As an automated procedure for verifying that someone seeking access is the person they claim to be, this seems straight forward.  Frameworks say what the goal is.  Controls provide the detail for achieving it.    But I began to see how the whole is bigger than the sum of its parts, that the forest is bigger than the collection of trees.  To illustrate that, I went after two four letter words: “math” and “data.”


Controls, it seems to me, should be measurable and auditable.  But they should not always be quantitative, they should not always be appropriately recorded as data and I gave an example of each.

For “math” as a four letter word, I started with the AES encryption algorithm which can be expressed formulaically:

(All byte values in the AES algorithm will be presented as the concatenation of its individual bit values (0 or 1) between braces in the order {b7, b6, b5, b4, b3, b2, b1, b0}. These bytes are interpreted as finite field elements using a polynomial representation.)

I pointed out that there is a similarly formulaic expression for “entropy” with regard to password construction:

(Entropy in an information system is the measure of the disorder or randomness in the system. Passwords that do not have sufficient entropy are more likely to be recovered through brute force attacks. NIST Special Publication 800-118 (Draft))


The HIPAA Privacy rule as amended specifies that Electronic Protected Health Information that is encrypted using “Any encryption algorithm identified by the National Institute of Standards and Technology (NIST) as an approved security function in Annex A of the Federal Information Processing Standards (FIPS) Publication 140-2” is not considered breached if such data are compromised.  Hence, encryption can be measured against an algorithm, such as the one above.

However, the HIPAA Security rule does not specify what level of entropy a password must achieve to be HIPAA Compliant.  As an overall measure of the strength of the authentication component of a Framework, it would not be appropriate.  Just because you have math does not mean you should use math.

Both encryption and authentication have a human side to them.  Encryption can be seriously weakened by badly trained personnel managing the keys.  But key , management is largely a back-end function.  The end user committing sensitive health information to a storage device should not have control over the encryption deployed.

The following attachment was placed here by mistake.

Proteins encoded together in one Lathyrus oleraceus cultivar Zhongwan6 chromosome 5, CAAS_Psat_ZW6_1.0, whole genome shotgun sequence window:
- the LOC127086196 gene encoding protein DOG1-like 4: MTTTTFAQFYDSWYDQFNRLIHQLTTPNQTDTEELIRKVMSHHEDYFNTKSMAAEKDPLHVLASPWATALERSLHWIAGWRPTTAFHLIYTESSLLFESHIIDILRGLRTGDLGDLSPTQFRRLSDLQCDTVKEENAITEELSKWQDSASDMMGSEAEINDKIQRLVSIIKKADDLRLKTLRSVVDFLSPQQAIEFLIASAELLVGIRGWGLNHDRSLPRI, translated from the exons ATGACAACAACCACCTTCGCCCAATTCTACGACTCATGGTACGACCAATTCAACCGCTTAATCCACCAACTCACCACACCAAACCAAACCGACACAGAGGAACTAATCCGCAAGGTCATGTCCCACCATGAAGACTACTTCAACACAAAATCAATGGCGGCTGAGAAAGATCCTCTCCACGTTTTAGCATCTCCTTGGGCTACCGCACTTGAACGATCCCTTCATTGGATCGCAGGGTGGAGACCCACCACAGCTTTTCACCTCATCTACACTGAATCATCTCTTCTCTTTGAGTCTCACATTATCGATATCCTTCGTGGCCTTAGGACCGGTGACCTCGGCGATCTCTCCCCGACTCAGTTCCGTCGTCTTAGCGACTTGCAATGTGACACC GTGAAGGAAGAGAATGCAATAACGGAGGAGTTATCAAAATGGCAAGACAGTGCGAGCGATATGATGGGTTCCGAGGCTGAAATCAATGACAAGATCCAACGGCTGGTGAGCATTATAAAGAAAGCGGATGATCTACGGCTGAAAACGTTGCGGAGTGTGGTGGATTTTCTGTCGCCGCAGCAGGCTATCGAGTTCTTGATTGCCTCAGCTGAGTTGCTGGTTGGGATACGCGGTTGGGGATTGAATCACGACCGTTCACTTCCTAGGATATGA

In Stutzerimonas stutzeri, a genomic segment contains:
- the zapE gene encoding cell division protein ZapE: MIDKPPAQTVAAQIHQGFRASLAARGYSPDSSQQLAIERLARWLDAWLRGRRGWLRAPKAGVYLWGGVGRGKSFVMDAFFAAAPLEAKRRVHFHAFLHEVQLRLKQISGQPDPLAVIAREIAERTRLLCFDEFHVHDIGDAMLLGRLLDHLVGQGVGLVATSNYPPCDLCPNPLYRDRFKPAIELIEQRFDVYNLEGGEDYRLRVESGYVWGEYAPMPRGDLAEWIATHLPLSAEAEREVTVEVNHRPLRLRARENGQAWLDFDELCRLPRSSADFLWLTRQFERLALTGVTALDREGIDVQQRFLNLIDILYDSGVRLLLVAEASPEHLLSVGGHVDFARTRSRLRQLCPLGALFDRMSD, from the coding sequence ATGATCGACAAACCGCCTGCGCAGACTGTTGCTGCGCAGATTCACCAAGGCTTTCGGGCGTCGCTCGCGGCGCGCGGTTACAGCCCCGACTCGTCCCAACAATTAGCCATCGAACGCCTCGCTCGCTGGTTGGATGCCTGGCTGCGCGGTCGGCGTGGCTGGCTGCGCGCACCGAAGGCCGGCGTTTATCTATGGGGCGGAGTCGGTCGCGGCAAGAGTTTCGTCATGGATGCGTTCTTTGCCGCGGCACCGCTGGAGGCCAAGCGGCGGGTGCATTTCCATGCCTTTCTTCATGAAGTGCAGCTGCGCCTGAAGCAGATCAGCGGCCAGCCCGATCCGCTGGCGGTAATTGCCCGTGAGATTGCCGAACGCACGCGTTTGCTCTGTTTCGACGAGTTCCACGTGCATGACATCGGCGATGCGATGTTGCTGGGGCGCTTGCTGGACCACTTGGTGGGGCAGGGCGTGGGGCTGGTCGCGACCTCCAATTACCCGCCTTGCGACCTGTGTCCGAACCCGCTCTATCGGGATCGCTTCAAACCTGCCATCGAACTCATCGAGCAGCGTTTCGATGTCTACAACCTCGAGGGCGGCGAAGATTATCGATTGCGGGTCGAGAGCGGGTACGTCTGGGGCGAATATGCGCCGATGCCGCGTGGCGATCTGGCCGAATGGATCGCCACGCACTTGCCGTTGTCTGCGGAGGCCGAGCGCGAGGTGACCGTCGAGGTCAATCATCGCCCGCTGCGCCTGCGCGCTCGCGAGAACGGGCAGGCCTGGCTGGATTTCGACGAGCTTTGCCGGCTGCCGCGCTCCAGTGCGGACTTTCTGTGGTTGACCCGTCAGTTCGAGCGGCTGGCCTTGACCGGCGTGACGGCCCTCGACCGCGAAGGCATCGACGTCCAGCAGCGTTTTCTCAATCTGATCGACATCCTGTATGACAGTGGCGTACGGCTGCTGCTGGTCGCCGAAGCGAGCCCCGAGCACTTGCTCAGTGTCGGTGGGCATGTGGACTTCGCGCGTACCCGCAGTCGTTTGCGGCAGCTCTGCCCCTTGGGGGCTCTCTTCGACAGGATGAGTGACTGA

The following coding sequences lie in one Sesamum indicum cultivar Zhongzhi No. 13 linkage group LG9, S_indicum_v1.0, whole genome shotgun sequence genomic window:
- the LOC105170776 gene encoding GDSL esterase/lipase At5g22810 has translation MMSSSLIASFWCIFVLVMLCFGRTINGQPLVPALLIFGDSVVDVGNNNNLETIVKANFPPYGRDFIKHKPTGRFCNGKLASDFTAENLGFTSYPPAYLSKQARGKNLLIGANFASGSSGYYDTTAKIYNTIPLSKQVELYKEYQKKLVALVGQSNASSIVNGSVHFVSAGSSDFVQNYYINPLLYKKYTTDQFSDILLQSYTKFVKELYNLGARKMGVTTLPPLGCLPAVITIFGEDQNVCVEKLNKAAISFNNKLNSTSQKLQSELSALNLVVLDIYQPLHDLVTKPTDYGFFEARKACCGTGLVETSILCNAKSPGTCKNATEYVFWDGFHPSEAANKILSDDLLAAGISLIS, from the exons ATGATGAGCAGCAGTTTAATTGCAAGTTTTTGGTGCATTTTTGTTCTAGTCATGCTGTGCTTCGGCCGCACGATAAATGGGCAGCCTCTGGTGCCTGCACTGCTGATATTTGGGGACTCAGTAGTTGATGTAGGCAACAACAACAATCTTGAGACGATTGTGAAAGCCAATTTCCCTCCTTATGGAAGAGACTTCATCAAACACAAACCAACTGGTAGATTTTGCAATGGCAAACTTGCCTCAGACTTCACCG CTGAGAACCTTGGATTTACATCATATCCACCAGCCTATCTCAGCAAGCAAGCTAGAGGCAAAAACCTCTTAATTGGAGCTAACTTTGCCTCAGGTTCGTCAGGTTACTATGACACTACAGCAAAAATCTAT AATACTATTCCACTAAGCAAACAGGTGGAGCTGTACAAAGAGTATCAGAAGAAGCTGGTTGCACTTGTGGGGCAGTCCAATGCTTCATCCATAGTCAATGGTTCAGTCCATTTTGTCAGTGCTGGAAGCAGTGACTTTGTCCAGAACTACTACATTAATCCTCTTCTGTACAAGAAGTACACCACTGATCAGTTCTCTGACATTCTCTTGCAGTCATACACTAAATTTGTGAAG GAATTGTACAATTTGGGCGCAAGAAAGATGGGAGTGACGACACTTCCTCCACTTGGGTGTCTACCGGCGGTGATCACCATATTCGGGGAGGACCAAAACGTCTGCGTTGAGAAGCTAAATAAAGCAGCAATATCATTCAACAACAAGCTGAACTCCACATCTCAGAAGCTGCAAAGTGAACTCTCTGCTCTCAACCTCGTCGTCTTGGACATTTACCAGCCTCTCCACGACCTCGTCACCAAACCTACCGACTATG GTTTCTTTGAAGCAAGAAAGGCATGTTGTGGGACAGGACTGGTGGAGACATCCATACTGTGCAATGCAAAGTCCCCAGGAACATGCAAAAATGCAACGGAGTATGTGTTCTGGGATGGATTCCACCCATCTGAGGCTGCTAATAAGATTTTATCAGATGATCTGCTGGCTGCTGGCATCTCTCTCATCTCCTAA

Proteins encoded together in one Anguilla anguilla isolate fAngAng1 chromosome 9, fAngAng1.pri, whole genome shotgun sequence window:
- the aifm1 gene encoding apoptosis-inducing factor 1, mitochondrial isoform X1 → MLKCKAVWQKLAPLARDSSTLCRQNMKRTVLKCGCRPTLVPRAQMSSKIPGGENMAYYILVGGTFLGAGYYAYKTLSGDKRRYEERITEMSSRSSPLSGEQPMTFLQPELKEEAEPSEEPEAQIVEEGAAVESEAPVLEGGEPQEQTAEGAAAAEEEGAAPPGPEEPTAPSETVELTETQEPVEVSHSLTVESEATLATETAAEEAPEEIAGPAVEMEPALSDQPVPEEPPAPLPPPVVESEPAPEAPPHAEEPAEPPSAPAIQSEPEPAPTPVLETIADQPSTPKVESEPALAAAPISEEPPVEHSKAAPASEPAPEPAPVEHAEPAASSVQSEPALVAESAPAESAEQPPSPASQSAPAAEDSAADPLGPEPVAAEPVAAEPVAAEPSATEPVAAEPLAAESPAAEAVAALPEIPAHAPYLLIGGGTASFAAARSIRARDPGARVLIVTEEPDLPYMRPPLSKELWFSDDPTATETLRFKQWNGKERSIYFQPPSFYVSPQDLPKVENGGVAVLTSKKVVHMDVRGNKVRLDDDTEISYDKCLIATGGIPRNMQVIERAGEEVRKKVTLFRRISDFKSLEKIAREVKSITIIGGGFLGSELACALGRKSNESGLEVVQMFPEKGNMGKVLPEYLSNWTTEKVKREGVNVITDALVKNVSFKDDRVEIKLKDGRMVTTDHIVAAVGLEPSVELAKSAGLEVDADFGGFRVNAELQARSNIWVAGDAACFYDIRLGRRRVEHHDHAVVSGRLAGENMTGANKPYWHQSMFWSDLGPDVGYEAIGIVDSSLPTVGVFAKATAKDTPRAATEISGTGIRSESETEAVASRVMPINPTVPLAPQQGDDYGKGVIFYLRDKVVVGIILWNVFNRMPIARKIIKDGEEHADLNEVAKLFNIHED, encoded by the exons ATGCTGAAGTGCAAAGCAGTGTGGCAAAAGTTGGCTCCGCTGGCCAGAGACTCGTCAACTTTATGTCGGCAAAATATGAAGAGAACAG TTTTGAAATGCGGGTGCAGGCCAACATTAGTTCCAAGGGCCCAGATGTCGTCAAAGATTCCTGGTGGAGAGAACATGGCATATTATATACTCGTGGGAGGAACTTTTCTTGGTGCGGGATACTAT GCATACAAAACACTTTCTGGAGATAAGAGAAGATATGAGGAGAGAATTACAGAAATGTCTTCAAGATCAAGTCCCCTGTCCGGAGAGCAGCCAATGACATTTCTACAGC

On the other hand, the human side to authentication is omnipresent.  A strong password matters, but a user choose it.   For the set of authentication controls to meet the criteria defined at the level of the framework, there are a lot of procedures (provisioning, modification, de-provisioning, awareness, etc.) involved and some of them are just not always fully automated.  And evaluating them as part of a framework certainly should not be.

I think I was able to make an even stronger case for this when it came to data.


To illustrate how one can go too far with defining data points to determine the adequacy of a control, I relied on an illustration I had used before.  In a blog post from June 2014 entitled “Best…Practices..Ever,” I ranted about a floor mat that was referred to as “HIPAA Compliant.”  Covered Entities and their Business Associates must comply with HIPAA, floor mats are under no such regulatory obligation.  The idea of the floor mat was that one places the mat where the patient stands to talk to the receptionist in a doctor’s office.   Provided no one else is on the mat and the conversation is conducted in civil tones, the conversation is considered to be compliant with the HIPAA Privacy rule.

We could certainly turn those requirements into measurable data points:

Using a decibel meter that is time synchronized to a camera looking down on the registration area, you could even create data records of the interactions between the receptionist and the patients they are registering.  Those data records could be summarized and alerts could be issued when the values of x and y are not in line with the standard.

And to do so would be all wrong.  Creating data points for human interactions in this case diminishes the overall objective of controlling waiting room interactions.  It’ll make for a great graph but won’t tell you about the experience patients have checking in, or how confidentially they feel their information is treated.

Conclusion: controls can be automated sometime but frameworks never should

My conclusion pointed out that anytime you fully automate something, you leave it vulnerable to being hijacked.  With authentication, we’ve seen this recently with how tokens are being exploited.  Frameworks, I argue, help prevent that by insisting that security, privacy and data control objectives are larger than discreet control specific objectives.

So, I concluded with the following:

  • We can use frameworks to keep controls from becoming isolated and fully automated
  • Frameworks cannot be closed systems.  Once they do, they become merely a list of controls kept whole by an exception process
  • Frameworks themselves cannot/should not be fully automated

Frameworks must be dynamic and not fully automated because technology, threats and business cases often evolve more quickly than document/program revision allows.  Because of this, frameworks are more than just a list of controls.

The Presentation

My presentation seemed to be well received.  I think I raised more questions than I answered but I achieved my ultimate goal of discussing controls and frameworks together and trying to describe the relationship between them.

The Privacy and Security Forum offered professionals from many varied backgrounds the opportunity to hear from speakers that were in fields that impact theirs.  Hearing from people who are not your peers but whose work sometimes has dramatic impact on your own is a fairly unique experience in our fields.   More times than not, you are listening to someone who is directly in your filed (for me: other security professionals) or service your field (vendors).  This event was broader than that and so extremely valuable in preparing professionals for the changing landscape of Privacy and Security.  It was great to be a part of it.